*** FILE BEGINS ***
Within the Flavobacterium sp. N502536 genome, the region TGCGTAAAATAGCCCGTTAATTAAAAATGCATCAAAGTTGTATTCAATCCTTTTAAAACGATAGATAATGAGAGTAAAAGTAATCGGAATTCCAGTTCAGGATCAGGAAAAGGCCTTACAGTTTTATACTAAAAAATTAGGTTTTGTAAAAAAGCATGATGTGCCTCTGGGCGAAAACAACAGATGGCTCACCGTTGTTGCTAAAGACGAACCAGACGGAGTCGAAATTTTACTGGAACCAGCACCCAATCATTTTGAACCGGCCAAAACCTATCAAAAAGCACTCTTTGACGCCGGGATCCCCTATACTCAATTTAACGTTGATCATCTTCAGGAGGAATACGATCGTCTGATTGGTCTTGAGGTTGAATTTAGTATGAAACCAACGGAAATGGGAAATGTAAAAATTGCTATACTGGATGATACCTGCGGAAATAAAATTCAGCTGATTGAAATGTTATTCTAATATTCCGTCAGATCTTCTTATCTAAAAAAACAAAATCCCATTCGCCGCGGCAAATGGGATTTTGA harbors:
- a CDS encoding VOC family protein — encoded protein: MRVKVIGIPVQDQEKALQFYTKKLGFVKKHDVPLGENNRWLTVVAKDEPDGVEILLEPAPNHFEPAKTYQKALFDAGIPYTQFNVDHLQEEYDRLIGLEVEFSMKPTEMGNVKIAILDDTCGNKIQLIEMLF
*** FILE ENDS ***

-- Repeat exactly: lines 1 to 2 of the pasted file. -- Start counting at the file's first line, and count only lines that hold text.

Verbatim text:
Within the Flavobacterium sp. N502536 genome, the region TGCGTAAAATAGCCCGTTAATTAAAAATGCATCAAAGTTGTATTCAATCCTTTTAAAACGATAGATAATGAGAGTAAAAGTAATCGGAATTCCAGTTCAGGATCAGGAAAAGGCCTTACAGTTTTATACTAAAAAATTAGGTTTTGTAAAAAAGCATGATGTGCCTCTGGGCGAAAACAACAGATGGCTCACCGTTGTTGCTAAAGACGAACCAGACGGAGTCGAAATTTTACTGGAACCAGCACCCAATCATTTTGAACCGGCCAAAACCTATCAAAAAGCACTCTTTGACGCCGGGATCCCCTATACTCAATTTAACGTTGATCATCTTCAGGAGGAATACGATCGTCTGATTGGTCTTGAGGTTGAATTTAGTATGAAACCAACGGAAATGGGAAATGTAAAAATTGCTATACTGGATGATACCTGCGGAAATAAAATTCAGCTGATTGAAATGTTATTCTAATATTCCGTCAGATCTTCTTATCTAAAAAAACAAAATCCCATTCGCCGCGGCAAATGGGATTTTGA harbors:
- a CDS encoding VOC family protein — encoded protein: MRVKVIGIPVQDQEKALQFYTKKLGFVKKHDVPLGENNRWLTVVAKDEPDGVEILLEPAPNHFEPAKTYQKALFDAGIPYTQFNVDHLQEEYDRLIGLEVEFSMKPTEMGNVKIAILDDTCGNKIQLIEMLF